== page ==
The Republicans who now control the legislatures and governorships in the deep South are using the landmark Voting Rights Act of 1965 to create a system of political apartheid. No state demonstrates this better than Alabama, where in 2010 Republicans took over the State Senate and House for the first time since Reconstruction. This is a signal example of the decline of black power in the South. Mike Hubbard, a Republican from Auburn, who is speaker of the Alabama House, engineered the 2010 takeover of the legislature. He was forthright in his 2012 book — “Storming the Statehouse: The Campaign that Liberated Alabama from 136 years of Democrat Rule” — about his techniques for displacing white Democratic incumbents: “We needed to find our targets and the candidates to take them on, so I commissioned an in-depth study of voting patterns in various districts represented by white Democratic legislators across the state.”
Before the 2010 election, there were 60 Democrats in the Alabama State House, 34 of them white, 26 black. Now, there are 36 Democrats, 26 of them black, 10 of them white. In the State Senate, the number of Democrats fell from 20 – 13 white, 7 black – to 11 Democrats, 4 white, 7 black.
Once Alabama Republicans gained control of the levers of power, they wasted no time using the results of the 2010 Census to reinforce their position of dominance. Newly drawn lines further corralled black voters into legislative districts with large African-American majorities, a tactic political professionals call “packing and stacking.” Redrawn district lines minimize the potential of coalitions between a minority of white voters and a solid core of black voters. Under these circumstances, white Republican voting blocs remain dominant.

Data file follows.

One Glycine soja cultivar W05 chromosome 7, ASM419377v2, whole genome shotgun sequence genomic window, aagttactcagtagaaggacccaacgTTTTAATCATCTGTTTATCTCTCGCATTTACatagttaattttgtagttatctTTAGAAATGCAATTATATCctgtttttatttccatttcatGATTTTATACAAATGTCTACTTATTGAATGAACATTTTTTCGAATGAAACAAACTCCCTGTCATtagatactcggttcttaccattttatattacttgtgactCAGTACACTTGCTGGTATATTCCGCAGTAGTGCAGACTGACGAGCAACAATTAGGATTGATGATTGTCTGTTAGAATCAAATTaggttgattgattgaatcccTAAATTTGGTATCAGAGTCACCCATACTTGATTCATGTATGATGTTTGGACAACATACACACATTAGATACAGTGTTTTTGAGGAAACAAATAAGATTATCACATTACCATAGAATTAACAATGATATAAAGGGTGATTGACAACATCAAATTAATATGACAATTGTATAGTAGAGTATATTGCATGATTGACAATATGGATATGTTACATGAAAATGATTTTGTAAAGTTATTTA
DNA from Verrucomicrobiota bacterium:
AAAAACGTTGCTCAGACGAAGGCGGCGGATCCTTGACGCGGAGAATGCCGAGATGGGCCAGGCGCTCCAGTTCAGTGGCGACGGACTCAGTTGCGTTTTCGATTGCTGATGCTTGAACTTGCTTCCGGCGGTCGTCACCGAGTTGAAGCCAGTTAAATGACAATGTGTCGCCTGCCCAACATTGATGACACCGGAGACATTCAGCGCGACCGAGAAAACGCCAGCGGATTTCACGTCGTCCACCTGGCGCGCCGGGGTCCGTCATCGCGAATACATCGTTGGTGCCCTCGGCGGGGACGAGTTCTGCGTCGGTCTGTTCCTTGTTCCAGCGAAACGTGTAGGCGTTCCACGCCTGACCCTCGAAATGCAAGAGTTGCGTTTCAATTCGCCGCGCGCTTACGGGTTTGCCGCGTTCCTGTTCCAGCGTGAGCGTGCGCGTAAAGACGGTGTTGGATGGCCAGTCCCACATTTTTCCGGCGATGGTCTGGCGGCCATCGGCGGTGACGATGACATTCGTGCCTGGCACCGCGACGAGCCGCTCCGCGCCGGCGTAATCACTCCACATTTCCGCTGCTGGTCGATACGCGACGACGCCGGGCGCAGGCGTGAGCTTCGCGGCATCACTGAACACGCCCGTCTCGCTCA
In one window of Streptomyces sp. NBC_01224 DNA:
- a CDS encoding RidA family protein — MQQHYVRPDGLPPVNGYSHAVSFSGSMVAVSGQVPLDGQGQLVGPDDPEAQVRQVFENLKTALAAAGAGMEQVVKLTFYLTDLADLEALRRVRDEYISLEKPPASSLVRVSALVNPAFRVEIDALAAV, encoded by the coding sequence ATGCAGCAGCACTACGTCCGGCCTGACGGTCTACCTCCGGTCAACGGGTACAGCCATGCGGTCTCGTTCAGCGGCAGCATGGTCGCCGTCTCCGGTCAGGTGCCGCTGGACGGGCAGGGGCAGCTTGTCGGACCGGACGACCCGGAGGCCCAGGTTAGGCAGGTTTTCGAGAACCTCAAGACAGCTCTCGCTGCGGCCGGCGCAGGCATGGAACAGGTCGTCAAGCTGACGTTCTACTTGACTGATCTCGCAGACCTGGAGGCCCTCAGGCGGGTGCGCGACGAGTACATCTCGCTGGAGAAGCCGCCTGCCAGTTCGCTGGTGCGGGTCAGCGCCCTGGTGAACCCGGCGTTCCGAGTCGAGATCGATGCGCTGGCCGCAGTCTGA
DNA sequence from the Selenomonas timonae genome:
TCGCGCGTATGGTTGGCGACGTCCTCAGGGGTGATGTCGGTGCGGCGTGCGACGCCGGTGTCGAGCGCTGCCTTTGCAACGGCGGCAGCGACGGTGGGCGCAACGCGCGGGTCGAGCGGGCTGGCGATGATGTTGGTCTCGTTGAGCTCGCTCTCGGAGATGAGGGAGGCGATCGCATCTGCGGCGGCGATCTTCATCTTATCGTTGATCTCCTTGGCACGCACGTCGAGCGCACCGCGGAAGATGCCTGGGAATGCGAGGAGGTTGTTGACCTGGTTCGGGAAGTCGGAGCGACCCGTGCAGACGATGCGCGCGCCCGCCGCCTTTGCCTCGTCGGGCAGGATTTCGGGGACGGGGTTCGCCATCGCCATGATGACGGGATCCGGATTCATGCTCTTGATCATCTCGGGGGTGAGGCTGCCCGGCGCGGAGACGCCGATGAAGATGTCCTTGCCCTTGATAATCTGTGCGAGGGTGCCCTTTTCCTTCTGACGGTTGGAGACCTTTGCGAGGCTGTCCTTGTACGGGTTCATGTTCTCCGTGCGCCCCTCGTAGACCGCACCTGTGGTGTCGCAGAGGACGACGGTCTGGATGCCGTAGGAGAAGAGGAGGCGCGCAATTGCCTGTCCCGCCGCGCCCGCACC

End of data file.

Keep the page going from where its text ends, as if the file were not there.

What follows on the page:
At the core of this strategy is an unexpected twist: Republicans in Alabama and in many other states have gone out of their way to protect black legislative districts and black legislators from Republican or white Democratic challenges.
Have Republican legislators in the South become civil and voting rights champions? No. They are promoting the interests of African-American voters in order to enhance the ability of Republican officials whose real targets, white Democrats, are struggling to cope with the steady decline of loyal “Yellow Dog” supporters.
Full Article: Keeping Black Voters in Their Place – NYTimes.com.